COSMIC DAWN IN A NUTSHELL
Cosmologists have shown that the Universe began in a hot, dense, and featureless state about 13.7 billion years ago. The Universe we observe today, however, is rich with structures such as galaxies, the product of billions of years of expansion, cooling, and gravity.
The era between 380,000 and 100 million years after “the Big Bang” is called the cosmic dark ages; a time before the first stars formed to light up the Universe. Between 100 million to 1 billion years after the Big Bang, primordial gas collapsed gravitationally into galaxies, where it cooled and compressed enough to form the first stars, ending the dark ages. Light from these first galaxies ripped apart (“re-ionized”) and heated hydrogen atoms in the inter-galactic gas that filled the Universe. This “feedback” impacted future galaxy and star formation and left observable imprints which astronomers are just now beginning to detect. Understanding this epoch of reionization and first light is a key goal in Cosmology and Astrophysics.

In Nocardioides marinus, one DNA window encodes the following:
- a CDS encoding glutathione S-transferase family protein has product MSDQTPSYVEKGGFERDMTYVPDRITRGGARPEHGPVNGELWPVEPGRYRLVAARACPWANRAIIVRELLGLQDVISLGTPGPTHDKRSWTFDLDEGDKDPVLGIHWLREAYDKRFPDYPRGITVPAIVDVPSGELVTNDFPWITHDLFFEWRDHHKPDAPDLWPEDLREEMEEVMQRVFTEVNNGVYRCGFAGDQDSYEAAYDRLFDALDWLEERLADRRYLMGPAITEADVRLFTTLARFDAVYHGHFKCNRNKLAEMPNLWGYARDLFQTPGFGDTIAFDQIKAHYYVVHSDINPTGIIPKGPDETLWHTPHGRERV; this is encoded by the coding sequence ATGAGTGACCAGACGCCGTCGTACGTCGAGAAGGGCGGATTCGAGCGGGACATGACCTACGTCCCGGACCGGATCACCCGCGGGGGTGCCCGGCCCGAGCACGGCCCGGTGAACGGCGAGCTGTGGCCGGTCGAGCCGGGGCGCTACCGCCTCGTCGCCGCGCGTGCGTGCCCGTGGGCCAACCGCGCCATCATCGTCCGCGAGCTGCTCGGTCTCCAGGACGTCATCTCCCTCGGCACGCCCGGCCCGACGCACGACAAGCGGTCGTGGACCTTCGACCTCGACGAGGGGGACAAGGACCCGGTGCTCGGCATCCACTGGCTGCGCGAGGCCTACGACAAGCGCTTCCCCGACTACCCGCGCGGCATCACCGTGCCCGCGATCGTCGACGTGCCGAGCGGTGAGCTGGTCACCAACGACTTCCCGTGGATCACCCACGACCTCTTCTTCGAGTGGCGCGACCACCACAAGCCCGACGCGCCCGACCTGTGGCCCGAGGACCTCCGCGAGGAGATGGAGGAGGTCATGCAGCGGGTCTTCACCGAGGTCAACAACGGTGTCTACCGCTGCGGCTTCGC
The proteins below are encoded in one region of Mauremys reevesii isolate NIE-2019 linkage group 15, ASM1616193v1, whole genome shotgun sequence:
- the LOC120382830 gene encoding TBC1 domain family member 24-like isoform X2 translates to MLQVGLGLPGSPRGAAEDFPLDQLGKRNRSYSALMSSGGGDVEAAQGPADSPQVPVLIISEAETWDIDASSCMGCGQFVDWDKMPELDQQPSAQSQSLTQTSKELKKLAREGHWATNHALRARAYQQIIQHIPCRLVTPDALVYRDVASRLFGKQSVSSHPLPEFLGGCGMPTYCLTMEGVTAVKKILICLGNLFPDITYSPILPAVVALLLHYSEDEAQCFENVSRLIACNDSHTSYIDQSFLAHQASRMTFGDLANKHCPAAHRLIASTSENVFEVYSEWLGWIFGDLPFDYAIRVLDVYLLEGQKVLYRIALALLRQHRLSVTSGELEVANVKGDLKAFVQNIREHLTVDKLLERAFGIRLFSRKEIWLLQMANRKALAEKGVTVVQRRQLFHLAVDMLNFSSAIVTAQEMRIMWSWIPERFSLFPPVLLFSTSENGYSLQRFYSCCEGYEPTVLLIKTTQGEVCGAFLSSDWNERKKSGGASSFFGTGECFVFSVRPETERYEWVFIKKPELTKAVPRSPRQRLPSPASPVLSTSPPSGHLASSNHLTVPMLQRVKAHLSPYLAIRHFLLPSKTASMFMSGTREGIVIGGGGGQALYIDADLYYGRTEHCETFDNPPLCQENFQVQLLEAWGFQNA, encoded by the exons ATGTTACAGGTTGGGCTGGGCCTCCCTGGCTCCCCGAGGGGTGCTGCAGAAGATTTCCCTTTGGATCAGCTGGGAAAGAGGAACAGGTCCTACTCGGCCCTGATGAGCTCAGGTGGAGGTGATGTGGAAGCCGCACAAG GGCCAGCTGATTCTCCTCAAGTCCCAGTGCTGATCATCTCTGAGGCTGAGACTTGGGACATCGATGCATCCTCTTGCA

- Satellite maps oldest light in the universe (abc.net.au)